Amy said...

Hi Avram,

I know how you feel. I've been feeding my cat Wellness dry food, but after the whole recall w/ Menu Food and seeing that Wellness is not on the PETA list of companies that do not do animal testing, I've been thinking about switching. I got a sample packet of Natural Balance (they do no animal testing...yay!). My cat seems to like it so far. Good luck in your search!

Anonymous said...

I share your disillusionment with WELLNESS. I wonder how I could miss the fact that WELLNESS sells pet food produced by MENU INC, when I so throughly researched and selected this product for my 3 cats.

According to their Web copy, WELLNESS uses "human-grade deboned chicken and fish," and
"hormone-free lamb," and "no animal by-products, rendered animal fats, preservatives, fillers..."

To my mind such promises now seem suspect, as I can hardly imagine anything human grade emerging from a MENU INC.-owned plant.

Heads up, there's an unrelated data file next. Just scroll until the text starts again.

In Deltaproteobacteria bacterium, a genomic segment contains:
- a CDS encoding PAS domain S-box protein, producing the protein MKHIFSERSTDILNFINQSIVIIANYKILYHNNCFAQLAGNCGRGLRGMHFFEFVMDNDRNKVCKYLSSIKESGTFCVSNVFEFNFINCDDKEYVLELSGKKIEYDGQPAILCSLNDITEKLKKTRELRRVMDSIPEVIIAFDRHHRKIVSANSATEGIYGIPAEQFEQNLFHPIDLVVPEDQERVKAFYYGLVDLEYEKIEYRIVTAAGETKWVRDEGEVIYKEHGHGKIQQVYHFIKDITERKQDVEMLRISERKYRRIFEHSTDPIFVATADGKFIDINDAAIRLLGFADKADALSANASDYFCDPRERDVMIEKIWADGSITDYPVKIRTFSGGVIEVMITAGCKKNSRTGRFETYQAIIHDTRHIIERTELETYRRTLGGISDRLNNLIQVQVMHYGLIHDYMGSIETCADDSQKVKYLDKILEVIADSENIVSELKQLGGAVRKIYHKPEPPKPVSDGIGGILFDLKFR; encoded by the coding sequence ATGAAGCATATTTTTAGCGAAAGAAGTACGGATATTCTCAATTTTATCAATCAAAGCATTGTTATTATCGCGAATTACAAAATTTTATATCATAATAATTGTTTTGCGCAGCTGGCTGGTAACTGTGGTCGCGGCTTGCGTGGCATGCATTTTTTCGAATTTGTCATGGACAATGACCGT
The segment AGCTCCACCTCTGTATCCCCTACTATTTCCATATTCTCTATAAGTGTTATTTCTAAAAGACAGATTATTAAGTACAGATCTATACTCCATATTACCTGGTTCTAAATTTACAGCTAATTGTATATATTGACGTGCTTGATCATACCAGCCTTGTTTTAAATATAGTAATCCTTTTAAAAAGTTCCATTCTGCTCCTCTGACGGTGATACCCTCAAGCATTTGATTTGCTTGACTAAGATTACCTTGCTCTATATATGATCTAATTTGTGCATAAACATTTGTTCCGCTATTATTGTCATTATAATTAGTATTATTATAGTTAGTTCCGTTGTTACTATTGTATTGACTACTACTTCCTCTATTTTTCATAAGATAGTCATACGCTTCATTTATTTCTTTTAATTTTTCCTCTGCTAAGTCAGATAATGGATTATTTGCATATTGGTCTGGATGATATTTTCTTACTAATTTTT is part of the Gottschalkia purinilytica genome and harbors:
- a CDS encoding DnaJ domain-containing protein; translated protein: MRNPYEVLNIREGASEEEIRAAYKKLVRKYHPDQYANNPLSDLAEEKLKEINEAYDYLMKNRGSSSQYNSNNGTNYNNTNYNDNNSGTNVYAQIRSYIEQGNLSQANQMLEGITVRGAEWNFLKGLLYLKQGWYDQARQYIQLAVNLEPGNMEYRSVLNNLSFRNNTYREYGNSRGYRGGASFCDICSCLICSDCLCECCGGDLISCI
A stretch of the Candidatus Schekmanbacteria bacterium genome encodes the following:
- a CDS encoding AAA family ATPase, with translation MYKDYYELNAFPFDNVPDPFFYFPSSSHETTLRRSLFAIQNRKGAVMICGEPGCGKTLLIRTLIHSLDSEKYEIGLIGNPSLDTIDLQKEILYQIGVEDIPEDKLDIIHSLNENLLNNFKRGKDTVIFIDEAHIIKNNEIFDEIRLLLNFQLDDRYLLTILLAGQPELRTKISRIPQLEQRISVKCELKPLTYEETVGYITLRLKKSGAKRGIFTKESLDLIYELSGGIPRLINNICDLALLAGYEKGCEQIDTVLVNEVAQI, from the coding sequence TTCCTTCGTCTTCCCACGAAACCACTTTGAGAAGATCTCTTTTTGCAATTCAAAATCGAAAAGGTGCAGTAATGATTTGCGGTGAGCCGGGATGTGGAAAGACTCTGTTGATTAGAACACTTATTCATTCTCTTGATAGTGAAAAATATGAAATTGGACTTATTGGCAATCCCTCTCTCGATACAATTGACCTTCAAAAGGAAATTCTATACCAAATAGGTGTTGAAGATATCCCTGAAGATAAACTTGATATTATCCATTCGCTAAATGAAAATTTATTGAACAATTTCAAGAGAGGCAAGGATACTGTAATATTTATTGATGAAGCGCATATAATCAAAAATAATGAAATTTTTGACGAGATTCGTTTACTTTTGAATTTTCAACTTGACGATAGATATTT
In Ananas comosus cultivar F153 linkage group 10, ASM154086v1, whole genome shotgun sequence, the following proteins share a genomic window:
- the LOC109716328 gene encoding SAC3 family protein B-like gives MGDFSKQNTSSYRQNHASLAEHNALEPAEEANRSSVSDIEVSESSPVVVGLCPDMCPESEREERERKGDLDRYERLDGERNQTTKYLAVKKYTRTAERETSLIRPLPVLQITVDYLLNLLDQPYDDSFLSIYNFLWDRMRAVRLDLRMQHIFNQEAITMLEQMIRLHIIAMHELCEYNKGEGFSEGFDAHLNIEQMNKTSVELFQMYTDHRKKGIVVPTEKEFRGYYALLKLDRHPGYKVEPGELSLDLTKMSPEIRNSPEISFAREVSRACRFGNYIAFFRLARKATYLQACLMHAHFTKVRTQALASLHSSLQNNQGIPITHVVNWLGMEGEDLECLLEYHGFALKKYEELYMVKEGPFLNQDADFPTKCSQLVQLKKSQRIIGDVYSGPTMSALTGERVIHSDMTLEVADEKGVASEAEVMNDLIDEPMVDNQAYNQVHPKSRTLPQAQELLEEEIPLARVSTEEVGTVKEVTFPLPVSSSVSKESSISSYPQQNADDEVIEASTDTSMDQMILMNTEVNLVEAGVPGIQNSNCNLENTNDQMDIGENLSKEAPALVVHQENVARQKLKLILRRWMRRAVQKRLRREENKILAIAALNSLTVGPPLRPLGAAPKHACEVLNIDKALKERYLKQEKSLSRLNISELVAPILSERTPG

I could never buy WELLNESS (or any product or company associated with MENU INC.) again. Not only do I not trust the food sold by WELLNESS, I do not wish to support an animal-abusive businesses like MENU INC. I shall be preparing food at home for now, until I can find a true organic-human-grade pet food.

Best,
Rita

Anonymous said...

I just found out that wellness does not have any manufacturing plants - dry or canned - how can I trust a dry product that the marketing company has no control over quality. I'm going bac to Eagle Pack, at least they own thier own plant.

Anonymous said...

You might want to check out California Natural. I'll be switching from Wellness to California Natural tomorrow after I make a run to the pet food store.